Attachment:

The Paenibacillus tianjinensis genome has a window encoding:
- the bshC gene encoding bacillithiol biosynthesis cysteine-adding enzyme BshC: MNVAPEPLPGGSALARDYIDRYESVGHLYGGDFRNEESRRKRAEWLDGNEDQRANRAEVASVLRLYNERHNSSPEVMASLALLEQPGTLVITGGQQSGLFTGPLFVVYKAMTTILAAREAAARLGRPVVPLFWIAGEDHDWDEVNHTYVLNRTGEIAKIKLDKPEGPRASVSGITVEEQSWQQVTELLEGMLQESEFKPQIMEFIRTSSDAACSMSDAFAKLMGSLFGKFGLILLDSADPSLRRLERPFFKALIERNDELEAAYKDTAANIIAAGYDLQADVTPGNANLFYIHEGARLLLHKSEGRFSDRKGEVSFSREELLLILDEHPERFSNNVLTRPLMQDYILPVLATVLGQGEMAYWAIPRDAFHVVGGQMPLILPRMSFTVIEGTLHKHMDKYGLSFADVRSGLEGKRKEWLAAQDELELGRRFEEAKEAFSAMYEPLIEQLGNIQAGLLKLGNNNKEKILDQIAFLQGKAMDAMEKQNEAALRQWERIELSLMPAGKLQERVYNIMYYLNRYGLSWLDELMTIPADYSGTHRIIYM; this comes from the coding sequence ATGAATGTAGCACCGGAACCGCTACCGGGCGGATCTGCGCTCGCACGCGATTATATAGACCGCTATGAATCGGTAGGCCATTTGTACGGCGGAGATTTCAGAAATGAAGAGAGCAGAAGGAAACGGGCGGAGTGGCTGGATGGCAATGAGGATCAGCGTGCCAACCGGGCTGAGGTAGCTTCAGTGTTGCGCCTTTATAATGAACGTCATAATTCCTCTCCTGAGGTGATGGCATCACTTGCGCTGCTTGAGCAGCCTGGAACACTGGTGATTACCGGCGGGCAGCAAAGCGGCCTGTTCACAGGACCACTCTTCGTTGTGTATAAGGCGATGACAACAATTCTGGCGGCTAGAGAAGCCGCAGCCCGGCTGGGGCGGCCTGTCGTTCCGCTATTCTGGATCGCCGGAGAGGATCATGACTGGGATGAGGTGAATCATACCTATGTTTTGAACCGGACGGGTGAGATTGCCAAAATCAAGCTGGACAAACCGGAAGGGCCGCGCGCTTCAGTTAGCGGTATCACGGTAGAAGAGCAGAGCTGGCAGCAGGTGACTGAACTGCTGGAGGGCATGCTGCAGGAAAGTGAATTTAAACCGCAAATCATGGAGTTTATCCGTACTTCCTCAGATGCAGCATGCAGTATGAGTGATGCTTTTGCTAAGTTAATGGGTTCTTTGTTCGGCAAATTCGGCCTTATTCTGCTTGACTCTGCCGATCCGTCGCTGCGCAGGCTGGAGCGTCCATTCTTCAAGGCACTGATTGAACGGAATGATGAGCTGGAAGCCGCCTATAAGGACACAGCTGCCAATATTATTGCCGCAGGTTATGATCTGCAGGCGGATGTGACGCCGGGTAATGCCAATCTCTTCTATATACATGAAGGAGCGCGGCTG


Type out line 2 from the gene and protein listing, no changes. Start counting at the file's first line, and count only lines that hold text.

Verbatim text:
- the bshC gene encoding bacillithiol biosynthesis cysteine-adding enzyme BshC: MNVAPEPLPGGSALARDYIDRYESVGHLYGGDFRNEESRRKRAEWLDGNEDQRANRAEVASVLRLYNERHNSSPEVMASLALLEQPGTLVITGGQQSGLFTGPLFVVYKAMTTILAAREAAARLGRPVVPLFWIAGEDHDWDEVNHTYVLNRTGEIAKIKLDKPEGPRASVSGITVEEQSWQQVTELLEGMLQESEFKPQIMEFIRTSSDAACSMSDAFAKLMGSLFGKFGLILLDSADPSLRRLERPFFKALIERNDELEAAYKDTAANIIAAGYDLQADVTPGNANLFYIHEGARLLLHKSEGRFSDRKGEVSFSREELLLILDEHPERFSNNVLTRPLMQDYILPVLATVLGQGEMAYWAIPRDAFHVVGGQMPLILPRMSFTVIEGTLHKHMDKYGLSFADVRSGLEGKRKEWLAAQDELELGRRFEEAKEAFSAMYEPLIEQLGNIQAGLLKLGNNNKEKILDQIAFLQGKAMDAMEKQNEAALRQWERIELSLMPAGKLQERVYNIMYYLNRYGLSWLDELMTIPADYSGTHRIIYM; this comes from the coding sequence ATGAATGTAGCACCGGAACCGCTACCGGGCGGATCTGCGCTCGCACGCGATTATATAGACCGCTATGAATCGGTAGGCCATTTGTACGGCGGAGATTTCAGAAATGAAGAGAGCAGAAGGAAACGGGCGGAGTGGCTGGATGGCAATGAGGATCAGCGTGCCAACCGGGCTGAGGTAGCTTCAGTGTTGCGCCTTTATAATGAACGTCATAATTCCTCTCCTGAGGTGATGGCATCACTTGCGCTGCTTGAGCAGCCTGGAACACTGGTGATTACCGGCGGGCAGCAAAGCGGCCTGTTCACAGGACCACTCTTCGTTGTGTATAAGGCGATGACAACAATTCTGGCGGCTAGAGAAGCCGCAGCCCGGCTGGGGCGGCCTGTCGTTCCGCTATTCTGGATCGCCGGAGAGGATCATGACTGGGATGAGGTGAATCATACCTATGTTTTGAACCGGACGGGTGAGATTGCCAAAATCAAGCTGGACAAACCGGAAGGGCCGCGCGCTTCAGTTAGCGGTATCACGGTAGAAGAGCAGAGCTGGCAGCAGGTGACTGAACTGCTGGAGGGCATGCTGCAGGAAAGTGAATTTAAACCGCAAATCATGGAGTTTATCCGTACTTCCTCAGATGCAGCATGCAGTATGAGTGATGCTTTTGCTAAGTTAATGGGTTCTTTGTTCGGCAAATTCGGCCTTATTCTGCTTGACTCTGCCGATCCGTCGCTGCGCAGGCTGGAGCGTCCATTCTTCAAGGCACTGATTGAACGGAATGATGAGCTGGAAGCCGCCTATAAGGACACAGCTGCCAATATTATTGCCGCAGGTTATGATCTGCAGGCGGATGTGACGCCGGGTAATGCCAATCTCTTCTATATACATGAAGGAGCGCGGCTG